The early morning found the Wonder laying close-hauled along the coast of Guadalcanar. She moved lazily through the water under the dying breath of the land breeze. To the east, heavy masses of clouds promised a renewal of the southeast trades, accompanied by sharp puff s and rain squalls. Ahead, laying along the coast on the same course as the Wonder, and being slowly overtaken, was a small ketch. It was not the Willi-Waw, however, and Captain Ward, on the Wonder, putting down his glasses, named it the Kauri.
Grief, just on deck from below, sighed regretfully.
,,if it had only been the Willi-Waw," he said.
"You do hate to be beaten," Denby, the supercargo, remarked sympathetically.
"I certainly do." Grief paused and laughed with genuine mirth. "It's my firm conviction that Griffiths is a rogue, and that he treated me quite scurvily yesterday. 'Sign he says, 'sign in full, at the bottom, and date it.' And Jacobsen, the little rat, stood in with him. It was rank piracy, the days of Bully Hayes all over again."
"If you weren't my employer, Mr. Grief, I'd like to give you a piece of my mind," Captain Ward broke in.
"Go on and spit it out," Grief encouraged.
"Well, then—" The captain hesitated and cleared his throat. "With all the money you've got, only a fool would take the risk you did with those two curs. What do you do it for?"
"Honestly, I don't know, Captain. I just want to, I suppose. And can you give any better reason for anything you do?"
"You'll get your bally head shot off some fine day," Captain Ward growled in answer, as he stepped to the binnacle and took the bearing of a peak which had just thrust its head through the clouds that covered Guadalcanar.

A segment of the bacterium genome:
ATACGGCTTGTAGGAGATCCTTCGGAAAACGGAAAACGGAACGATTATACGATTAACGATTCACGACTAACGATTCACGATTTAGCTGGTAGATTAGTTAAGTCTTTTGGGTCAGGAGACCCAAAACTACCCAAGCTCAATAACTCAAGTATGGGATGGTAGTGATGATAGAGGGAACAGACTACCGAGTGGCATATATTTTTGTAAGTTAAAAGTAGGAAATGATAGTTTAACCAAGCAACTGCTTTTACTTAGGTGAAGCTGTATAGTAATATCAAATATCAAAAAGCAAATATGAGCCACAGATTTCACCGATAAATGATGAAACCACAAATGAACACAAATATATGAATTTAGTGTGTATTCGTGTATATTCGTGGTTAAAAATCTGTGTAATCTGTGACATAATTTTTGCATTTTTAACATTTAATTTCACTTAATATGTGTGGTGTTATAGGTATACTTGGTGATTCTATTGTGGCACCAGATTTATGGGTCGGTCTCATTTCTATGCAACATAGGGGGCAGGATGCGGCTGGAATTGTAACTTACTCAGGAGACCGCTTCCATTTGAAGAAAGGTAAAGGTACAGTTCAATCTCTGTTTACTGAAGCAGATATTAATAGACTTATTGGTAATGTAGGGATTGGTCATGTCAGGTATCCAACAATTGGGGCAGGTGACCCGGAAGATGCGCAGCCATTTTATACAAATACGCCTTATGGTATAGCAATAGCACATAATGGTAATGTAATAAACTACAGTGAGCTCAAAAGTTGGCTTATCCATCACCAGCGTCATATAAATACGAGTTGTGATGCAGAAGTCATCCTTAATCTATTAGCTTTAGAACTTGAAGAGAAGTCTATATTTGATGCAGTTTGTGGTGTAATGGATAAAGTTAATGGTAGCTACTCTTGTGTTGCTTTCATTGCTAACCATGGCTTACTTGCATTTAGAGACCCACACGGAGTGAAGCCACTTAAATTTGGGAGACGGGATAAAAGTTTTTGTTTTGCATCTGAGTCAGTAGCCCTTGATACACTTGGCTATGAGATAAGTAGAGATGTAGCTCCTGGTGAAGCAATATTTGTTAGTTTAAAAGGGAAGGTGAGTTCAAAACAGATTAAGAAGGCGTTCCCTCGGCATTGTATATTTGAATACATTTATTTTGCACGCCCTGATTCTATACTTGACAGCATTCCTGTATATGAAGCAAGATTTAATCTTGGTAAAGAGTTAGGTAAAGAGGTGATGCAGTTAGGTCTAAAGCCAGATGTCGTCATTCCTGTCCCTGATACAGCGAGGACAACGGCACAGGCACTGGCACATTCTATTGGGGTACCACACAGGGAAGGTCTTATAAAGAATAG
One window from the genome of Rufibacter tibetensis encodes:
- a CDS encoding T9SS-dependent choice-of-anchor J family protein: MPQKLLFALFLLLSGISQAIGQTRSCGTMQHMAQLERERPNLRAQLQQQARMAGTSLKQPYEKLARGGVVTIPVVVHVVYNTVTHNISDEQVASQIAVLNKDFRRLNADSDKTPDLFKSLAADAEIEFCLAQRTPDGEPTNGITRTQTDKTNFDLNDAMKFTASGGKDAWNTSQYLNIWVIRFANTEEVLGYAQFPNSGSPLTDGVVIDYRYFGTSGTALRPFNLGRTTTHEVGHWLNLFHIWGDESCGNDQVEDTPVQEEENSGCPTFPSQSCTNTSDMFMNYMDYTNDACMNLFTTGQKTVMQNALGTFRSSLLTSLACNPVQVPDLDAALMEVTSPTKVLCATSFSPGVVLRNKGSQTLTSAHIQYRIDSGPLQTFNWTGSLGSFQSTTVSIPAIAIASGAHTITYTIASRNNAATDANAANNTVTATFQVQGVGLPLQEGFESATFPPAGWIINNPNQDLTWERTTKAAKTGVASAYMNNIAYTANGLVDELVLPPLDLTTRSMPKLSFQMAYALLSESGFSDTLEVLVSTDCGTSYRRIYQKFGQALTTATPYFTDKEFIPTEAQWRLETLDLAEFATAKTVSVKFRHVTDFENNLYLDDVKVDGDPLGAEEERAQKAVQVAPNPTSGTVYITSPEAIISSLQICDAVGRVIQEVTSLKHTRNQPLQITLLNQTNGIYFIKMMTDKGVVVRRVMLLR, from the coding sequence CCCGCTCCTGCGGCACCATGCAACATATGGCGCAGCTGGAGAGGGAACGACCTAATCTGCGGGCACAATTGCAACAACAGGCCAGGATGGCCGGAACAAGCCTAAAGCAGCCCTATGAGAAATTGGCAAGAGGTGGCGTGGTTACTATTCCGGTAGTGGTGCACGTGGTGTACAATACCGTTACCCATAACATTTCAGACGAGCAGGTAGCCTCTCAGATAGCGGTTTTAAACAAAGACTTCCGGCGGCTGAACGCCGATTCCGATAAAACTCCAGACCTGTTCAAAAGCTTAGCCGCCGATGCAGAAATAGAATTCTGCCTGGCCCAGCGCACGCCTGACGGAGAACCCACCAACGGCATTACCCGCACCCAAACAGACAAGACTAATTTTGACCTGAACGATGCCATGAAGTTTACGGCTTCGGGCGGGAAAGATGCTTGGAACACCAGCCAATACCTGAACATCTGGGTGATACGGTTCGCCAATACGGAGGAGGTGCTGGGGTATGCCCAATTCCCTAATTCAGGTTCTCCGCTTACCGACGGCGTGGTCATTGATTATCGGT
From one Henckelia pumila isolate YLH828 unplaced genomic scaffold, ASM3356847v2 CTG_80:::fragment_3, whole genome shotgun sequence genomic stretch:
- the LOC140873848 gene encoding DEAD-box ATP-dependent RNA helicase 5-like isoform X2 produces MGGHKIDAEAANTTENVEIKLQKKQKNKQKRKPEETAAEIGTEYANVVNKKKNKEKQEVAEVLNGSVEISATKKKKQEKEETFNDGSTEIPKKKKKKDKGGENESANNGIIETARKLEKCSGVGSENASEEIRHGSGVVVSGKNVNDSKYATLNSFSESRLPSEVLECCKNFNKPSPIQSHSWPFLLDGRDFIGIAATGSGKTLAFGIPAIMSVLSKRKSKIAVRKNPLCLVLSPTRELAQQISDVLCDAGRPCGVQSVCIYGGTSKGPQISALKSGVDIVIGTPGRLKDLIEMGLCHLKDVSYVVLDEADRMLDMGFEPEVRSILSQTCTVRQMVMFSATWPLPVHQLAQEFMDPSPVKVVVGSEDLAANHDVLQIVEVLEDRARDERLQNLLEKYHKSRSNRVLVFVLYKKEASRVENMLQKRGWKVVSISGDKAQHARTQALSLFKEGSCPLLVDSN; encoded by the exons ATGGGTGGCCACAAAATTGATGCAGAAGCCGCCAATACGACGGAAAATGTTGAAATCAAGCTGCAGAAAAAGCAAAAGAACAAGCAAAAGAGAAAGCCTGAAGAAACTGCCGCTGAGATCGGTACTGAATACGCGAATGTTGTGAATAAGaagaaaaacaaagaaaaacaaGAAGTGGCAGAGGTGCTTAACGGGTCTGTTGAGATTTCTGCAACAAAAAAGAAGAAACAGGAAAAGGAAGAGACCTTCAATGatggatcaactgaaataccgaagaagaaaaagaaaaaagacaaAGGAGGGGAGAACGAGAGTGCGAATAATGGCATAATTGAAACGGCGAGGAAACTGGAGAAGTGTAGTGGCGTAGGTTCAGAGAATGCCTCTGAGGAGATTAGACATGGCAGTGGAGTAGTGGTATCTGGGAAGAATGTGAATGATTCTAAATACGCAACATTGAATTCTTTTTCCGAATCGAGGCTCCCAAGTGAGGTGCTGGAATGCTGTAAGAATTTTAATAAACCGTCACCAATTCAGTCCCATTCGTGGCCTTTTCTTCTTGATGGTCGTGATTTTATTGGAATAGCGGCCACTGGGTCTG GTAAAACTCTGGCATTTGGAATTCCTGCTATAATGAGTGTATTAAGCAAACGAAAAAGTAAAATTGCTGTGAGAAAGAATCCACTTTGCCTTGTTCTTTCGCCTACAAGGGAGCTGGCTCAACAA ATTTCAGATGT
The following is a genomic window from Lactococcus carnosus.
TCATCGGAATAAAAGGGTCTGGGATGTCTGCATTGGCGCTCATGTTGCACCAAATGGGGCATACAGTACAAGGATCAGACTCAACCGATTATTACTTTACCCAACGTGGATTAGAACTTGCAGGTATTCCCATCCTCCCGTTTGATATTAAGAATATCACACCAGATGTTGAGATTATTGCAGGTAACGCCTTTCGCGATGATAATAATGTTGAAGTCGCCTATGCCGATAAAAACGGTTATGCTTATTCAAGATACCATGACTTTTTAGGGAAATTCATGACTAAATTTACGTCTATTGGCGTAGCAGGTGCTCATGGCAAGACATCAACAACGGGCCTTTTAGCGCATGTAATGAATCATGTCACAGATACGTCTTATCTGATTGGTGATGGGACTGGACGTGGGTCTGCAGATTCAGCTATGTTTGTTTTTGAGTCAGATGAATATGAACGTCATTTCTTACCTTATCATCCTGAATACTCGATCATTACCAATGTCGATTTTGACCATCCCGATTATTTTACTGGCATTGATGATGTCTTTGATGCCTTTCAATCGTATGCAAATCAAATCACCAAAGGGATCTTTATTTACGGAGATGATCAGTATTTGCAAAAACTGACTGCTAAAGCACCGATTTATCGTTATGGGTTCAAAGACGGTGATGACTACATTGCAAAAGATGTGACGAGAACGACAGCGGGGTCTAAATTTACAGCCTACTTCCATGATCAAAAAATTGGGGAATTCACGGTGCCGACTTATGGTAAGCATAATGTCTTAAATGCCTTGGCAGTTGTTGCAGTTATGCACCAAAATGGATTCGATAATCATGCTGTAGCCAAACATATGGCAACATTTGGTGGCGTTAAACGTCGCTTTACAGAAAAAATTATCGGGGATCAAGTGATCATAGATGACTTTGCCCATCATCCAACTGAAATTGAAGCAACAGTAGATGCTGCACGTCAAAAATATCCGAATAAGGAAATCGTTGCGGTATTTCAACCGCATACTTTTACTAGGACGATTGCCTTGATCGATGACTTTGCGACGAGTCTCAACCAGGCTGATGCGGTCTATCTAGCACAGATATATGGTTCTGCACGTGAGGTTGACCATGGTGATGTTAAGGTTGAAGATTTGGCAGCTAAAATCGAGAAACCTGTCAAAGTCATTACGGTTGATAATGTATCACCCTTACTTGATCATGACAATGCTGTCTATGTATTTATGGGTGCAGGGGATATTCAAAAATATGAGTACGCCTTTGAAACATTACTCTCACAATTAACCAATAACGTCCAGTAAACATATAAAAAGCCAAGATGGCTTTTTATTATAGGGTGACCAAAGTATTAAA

The land breeze strengthened in a last effort, and the Wonder, slipping swiftly through the water, ranged alongside the Kauri and began to go by. Greetings flew back and forth, then David Grief called out:
"Seen anything of the Willi-Waw?"
The captain, slouch-hatted and barelegged, with a rolling twist hitched the faded blue lava-lava tighter around his waist and spat tobacco juice overside.
"Sure," he answered. "Griffiths lay at Savo last night, taking on pigs and yams and filling his water-tanks. Looked like he was going for a long cruise, but he said no. Why? Did you want to see him?"
"Yes; but if you see him first don't tell him you've seen me."
The captain nodded and considered, and walked for'ard on his own deck to keep abreast of the faster vessel.
"Say!" he called. "Jacobsen told me they were coming down this afternoon to Gabera. Said they were going to lay there to-night and take on sweet potatoes."
"Gabera has the only leading lights in the Solomons," Grief said, when his schooner had drawn well ahead. "Is that right, Captain Ward?"
The captain nodded.
"And the little bight just around the point on this side, it's a rotten anchorage, isn't it?"
"No anchorage. All coral patches and shoals, and a bad surf. That's where the Molly went to pieces three years ago."
Grief stared straight before him with lustreless eyes for a full minute, as if summoning some vision to his inner sight. Then the corners of his eyes wrinkled and the ends of his yellow mustache lifted in a smile.
"We'll anchor at Gabera," he said. "And run in close to the little bight this side. I want you to drop me in a whaleboat as you go by. Also, give me six boys, and serve out rifles. I'll be back on board before morning."
The captain's face took on an expression of suspicion, which swiftly slid into one of reproach.
"Oh, just a little fun, skipper," Grief protested with the apologetic air of a schoolboy caught in mischief by an elder.
Captain Ward grunted, but Denby was all alertness.
"I'd like to go along, Mr. Grief," he said.
Grief nodded consent.
"Bring some axes and bush-knives," he said. "And, oh, by the way, a couple of bright lanterns. See they've got oil in them."